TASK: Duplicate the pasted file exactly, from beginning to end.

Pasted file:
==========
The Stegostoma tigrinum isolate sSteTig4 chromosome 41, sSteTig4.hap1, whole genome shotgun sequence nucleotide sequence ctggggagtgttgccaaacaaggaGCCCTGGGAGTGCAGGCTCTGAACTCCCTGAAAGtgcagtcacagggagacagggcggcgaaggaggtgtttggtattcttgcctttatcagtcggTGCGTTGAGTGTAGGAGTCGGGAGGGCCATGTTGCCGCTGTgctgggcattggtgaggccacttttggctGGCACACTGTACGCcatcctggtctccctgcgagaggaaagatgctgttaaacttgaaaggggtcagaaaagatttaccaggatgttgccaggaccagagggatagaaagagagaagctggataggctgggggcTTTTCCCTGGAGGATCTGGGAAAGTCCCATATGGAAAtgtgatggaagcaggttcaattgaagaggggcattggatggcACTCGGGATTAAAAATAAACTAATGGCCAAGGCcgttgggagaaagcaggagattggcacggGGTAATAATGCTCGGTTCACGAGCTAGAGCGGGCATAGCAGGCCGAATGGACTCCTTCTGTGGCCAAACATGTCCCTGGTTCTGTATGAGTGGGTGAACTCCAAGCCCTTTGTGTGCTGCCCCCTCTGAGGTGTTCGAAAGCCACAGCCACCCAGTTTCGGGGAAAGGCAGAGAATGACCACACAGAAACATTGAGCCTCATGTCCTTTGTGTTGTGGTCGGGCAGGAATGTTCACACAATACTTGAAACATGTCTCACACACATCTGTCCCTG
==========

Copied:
The Stegostoma tigrinum isolate sSteTig4 chromosome 41, sSteTig4.hap1, whole genome shotgun sequence nucleotide sequence ctggggagtgttgccaaacaaggaGCCCTGGGAGTGCAGGCTCTGAACTCCCTGAAAGtgcagtcacagggagacagggcggcgaaggaggtgtttggtattcttgcctttatcagtcggTGCGTTGAGTGTAGGAGTCGGGAGGGCCATGTTGCCGCTGTgctgggcattggtgaggccacttttggctGGCACACTGTACGCcatcctggtctccctgcgagaggaaagatgctgttaaacttgaaaggggtcagaaaagatttaccaggatgttgccaggaccagagggatagaaagagagaagctggataggctgggggcTTTTCCCTGGAGGATCTGGGAAAGTCCCATATGGAAAtgtgatggaagcaggttcaattgaagaggggcattggatggcACTCGGGATTAAAAATAAACTAATGGCCAAGGCcgttgggagaaagcaggagattggcacggGGTAATAATGCTCGGTTCACGAGCTAGAGCGGGCATAGCAGGCCGAATGGACTCCTTCTGTGGCCAAACATGTCCCTGGTTCTGTATGAGTGGGTGAACTCCAAGCCCTTTGTGTGCTGCCCCCTCTGAGGTGTTCGAAAGCCACAGCCACCCAGTTTCGGGGAAAGGCAGAGAATGACCACACAGAAACATTGAGCCTCATGTCCTTTGTGTTGTGGTCGGGCAGGAATGTTCACACAATACTTGAAACATGTCTCACACACATCTGTCCCTG